PC, family friendly
I’ve wavered a little on writing about Grace, because it does one of those most awkward things lovely games can do: it just stops. Midway through its story, out of the blue, credits. However, since the game is free, and since it’s so lovely up until that point, it feels silly to hold a grudge, so let me tell you about Grace.
It’s about the plight of quail nesting as a result of unchecked cattle grazing.
I know the, “Oh no, not another one,” joke is grossly overused, but come on, allow me this one. No? OK, you’re right.
It really is about that! It’s also about identifying bird and plant species in the hills of Sierra Nevada, and the relationship between two biological researchers. It’s beautifully drawn, incredibly lovely to play, and then it stops.
See, this is the problem. I want to celebrate this gorgeous little vignette, but every line of praise ends up qualified with a “but”. See? End your games, people!
Built on a micro-budget from a Kickstarter, just $2,452 plus whatever they put in themselves, I really adore that this was created. It asks questions about the role of the researcher, and their involvement in the needs of the farmers versus the needs of the local tourism versus the needs of the birds themselves. It also lets you wander about the little area, spotting all the species and seeing them appear with lovely illustrations in your field guide.
And an open ending would have been appropriate in terms of the matters discussed. The issue is, the game doesn’t write its way toward one. Which is a significant failure of execution, but one I keep trying to forgive because the whole concept is so pleasant. And then I remember it’s free, so forgive it anyway.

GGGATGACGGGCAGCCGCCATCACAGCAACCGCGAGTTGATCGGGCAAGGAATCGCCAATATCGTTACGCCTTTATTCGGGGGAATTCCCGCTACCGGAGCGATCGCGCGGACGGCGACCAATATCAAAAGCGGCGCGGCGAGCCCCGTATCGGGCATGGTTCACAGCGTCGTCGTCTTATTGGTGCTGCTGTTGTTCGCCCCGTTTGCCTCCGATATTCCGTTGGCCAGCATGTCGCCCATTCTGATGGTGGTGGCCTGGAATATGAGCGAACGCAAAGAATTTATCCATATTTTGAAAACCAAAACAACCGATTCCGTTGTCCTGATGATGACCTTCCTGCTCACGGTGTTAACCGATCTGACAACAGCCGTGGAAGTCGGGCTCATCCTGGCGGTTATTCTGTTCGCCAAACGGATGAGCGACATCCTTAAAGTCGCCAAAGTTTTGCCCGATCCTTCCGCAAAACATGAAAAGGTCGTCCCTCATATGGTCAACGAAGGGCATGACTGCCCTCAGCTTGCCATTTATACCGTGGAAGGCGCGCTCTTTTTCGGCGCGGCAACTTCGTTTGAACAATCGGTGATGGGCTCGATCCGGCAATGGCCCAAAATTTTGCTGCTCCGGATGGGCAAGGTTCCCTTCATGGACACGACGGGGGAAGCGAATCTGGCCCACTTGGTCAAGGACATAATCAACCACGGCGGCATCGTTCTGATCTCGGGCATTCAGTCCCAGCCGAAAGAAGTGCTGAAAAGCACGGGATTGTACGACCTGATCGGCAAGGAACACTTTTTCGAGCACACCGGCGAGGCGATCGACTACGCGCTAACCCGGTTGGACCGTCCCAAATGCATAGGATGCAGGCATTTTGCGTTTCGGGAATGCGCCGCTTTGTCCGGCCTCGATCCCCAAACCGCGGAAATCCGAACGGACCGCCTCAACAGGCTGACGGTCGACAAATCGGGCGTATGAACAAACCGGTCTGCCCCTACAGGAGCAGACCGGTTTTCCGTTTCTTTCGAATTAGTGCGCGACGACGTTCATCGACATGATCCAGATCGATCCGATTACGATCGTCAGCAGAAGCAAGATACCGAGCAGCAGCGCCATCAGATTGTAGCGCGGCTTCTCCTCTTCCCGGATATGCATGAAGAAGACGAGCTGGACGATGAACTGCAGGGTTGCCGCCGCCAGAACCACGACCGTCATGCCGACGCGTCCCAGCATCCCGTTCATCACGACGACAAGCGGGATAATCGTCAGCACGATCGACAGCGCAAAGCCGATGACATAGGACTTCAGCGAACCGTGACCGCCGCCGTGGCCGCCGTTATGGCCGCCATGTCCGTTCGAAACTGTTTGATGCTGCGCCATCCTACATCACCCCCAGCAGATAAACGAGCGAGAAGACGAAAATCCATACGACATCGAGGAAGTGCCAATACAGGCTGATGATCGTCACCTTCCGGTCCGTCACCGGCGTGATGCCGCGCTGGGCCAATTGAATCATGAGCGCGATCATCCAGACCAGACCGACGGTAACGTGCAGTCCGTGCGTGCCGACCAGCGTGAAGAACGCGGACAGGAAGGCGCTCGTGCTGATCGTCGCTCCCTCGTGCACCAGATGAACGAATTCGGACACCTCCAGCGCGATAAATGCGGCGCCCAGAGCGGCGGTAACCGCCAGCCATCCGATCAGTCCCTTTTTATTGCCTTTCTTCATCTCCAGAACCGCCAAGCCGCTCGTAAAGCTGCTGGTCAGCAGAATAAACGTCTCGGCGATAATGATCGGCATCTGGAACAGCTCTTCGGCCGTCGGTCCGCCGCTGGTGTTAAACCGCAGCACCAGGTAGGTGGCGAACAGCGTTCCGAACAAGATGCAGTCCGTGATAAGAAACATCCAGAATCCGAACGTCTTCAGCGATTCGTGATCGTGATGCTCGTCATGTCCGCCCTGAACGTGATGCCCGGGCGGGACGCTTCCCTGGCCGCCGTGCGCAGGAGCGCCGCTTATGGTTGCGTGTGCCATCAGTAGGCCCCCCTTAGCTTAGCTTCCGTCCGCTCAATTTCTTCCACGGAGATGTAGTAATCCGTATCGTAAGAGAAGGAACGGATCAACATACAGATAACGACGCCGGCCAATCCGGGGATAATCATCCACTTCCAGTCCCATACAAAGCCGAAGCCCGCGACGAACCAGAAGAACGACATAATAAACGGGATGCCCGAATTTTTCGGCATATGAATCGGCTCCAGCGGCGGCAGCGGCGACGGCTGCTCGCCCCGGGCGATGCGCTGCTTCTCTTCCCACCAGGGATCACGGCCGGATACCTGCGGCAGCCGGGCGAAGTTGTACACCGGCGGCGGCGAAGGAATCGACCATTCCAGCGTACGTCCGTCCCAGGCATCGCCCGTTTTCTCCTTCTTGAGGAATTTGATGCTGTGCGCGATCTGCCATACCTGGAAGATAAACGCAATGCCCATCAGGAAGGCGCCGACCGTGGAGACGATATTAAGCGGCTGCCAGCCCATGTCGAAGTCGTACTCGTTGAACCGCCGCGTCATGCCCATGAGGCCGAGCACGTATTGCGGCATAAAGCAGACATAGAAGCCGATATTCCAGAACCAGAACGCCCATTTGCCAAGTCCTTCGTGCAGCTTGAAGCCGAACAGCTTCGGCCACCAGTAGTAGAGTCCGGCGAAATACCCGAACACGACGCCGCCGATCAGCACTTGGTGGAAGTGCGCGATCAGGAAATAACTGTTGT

You can run Grace in your browser via its Itch page, where you can also contribute to the studio for their efforts. Or you can download it for free on Steam, like some sort of mercenary monster might.
Acknowledge it’s going to jarringly stop, and then you can enjoy the process of pottering about in the woods, spotting birds, noting plants, and taking a diversion into town to get supplies. And of course, no one would care if it didn’t end well if it weren’t doing a great job of existing in the first place. Gosh I’d love to see this as a fully realised extended game, follow the story all the way through. Some indie publisher! Throw money at these two!
- Sarah Russell, Jonathan Dana, Swampa Studio
- Itch, Steam
- Pay what you can/free
- Official Twitter
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